This week, the Barron's cover story was their "Big Money Poll" and I stumbled across something in there that leads to a broader question worth exploring. In the article, it was mentioned that Lockheed Martin (LMT) is yielding 5.30%. That is pretty substantial for a defense contractor.
Many decades ago it was typical that stocks yielded more in dividends than bonds yielded in interest payments with the logic being that the dividends were meant to be a compensation for taking on the risk of owning the common. Along the way this changed, for most stocks anyway, and we came to expect to get more yield from holding bonds, and more price stability too.
The last decade has been odd for stocks. Although decade-long, round trips to nowhere are not unprecedented they can create a catalyst for some sort of meaningful change. After the last decade-long, round trip to nowhere, the change was an 18 year run of spectacular returns. Perhaps the change that comes from the current decade-long round trip to nowhere is a reversion to stocks yielding more than bonds--if so, then really it started a couple of years ago.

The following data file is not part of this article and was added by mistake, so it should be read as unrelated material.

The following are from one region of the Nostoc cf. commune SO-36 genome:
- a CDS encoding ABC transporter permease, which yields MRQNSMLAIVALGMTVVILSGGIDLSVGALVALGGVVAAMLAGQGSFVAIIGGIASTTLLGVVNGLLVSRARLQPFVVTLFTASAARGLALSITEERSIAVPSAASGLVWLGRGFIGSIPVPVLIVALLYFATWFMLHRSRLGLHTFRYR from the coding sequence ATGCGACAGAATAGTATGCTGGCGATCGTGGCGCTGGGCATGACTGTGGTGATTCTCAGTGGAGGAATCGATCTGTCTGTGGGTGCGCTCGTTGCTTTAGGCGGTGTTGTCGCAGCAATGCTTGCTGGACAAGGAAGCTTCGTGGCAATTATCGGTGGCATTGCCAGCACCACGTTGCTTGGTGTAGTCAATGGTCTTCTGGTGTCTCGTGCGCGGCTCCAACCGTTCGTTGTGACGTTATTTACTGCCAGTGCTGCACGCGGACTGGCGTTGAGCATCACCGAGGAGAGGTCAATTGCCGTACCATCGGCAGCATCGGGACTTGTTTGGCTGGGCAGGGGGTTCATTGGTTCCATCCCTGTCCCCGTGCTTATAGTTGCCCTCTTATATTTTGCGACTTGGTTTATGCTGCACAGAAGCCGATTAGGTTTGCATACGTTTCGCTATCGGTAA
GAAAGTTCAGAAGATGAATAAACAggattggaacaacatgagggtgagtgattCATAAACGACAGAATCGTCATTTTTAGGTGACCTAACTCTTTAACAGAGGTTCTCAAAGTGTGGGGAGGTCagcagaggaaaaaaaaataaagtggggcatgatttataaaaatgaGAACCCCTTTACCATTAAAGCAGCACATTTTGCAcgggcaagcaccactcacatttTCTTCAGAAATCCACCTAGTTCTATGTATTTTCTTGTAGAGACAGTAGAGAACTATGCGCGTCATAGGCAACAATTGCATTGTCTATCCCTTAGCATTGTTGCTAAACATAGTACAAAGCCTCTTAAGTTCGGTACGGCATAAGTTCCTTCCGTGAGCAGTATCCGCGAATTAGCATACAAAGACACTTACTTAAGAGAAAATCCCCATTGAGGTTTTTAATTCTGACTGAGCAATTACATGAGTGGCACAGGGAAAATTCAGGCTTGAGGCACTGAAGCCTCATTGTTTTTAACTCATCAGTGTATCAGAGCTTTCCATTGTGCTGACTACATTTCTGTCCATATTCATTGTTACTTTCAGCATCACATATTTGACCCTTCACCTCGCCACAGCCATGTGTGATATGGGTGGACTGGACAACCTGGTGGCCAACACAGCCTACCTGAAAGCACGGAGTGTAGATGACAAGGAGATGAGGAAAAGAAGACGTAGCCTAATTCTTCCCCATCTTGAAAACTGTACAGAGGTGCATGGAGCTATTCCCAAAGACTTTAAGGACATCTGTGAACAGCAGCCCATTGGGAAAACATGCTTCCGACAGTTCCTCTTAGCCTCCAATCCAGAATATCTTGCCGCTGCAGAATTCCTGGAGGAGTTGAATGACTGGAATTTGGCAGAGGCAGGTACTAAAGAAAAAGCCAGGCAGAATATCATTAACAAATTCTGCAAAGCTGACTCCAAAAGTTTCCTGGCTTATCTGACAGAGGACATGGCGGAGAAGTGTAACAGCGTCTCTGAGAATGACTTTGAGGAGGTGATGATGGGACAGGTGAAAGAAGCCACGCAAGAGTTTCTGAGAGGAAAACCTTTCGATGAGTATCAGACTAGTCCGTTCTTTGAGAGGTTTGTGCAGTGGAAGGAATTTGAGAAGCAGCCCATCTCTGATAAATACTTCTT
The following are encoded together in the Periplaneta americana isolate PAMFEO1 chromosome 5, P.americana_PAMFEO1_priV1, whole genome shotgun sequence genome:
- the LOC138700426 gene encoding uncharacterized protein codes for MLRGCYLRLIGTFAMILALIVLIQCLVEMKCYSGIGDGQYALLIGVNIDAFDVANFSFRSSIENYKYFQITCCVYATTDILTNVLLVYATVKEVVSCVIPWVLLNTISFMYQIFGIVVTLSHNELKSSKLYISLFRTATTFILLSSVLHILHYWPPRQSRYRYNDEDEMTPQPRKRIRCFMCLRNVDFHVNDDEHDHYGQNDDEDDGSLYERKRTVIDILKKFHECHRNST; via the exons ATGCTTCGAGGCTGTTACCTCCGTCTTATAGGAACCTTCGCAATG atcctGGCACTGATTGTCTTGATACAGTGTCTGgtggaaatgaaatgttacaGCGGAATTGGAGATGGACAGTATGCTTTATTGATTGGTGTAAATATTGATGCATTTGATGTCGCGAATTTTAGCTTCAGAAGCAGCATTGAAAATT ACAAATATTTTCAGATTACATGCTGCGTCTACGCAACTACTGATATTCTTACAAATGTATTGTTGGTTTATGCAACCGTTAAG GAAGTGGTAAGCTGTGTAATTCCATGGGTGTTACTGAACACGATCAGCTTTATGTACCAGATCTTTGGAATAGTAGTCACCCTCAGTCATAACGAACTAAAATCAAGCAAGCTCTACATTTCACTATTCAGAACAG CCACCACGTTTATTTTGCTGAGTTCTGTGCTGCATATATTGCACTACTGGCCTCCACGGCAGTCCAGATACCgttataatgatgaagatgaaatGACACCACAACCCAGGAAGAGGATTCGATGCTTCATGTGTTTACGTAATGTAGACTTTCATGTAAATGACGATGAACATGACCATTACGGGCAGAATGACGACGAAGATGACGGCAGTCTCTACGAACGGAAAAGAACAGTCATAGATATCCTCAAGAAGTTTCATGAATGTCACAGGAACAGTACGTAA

We are not there yet at the index level as the S&P 500 is still close to 2% which if we looked we might find is attributable to the relatively large financial sector not paying much in the way of dividends. I made a reference the other day to how many semiconductor stocks yield close to 4% and if you look around you will find many more stocks (excluding REITs and MLPs) with pretty serious yields.
At March 2009 the SPX yielded more than the ten year as a function of the yields for both stocks and bonds being distorted. Bond yields are still distorted, but as of right now stocks are clearly not at a panic low and so probably not distorted, at least I don't think they are.
If this is a reversion to a bygone era where many stocks will yield more than many bonds then this would not be a valuation call to buy equities as the idea here is that this could persist for a couple of decades. This is not to say that stocks aren't cheaper just that I don't think it is a catalyst to immediately rocket higher.
One positive from this could be that yield from a portion of the equity part of the portfolio could offset the reduced yield that most people are having to endure from the fixed income side of the portfolio. The downside, and this is more behavioral, is that too many people will get caught at some point with too much equity exposure for not remembering that dividend stocks are not high quality bonds.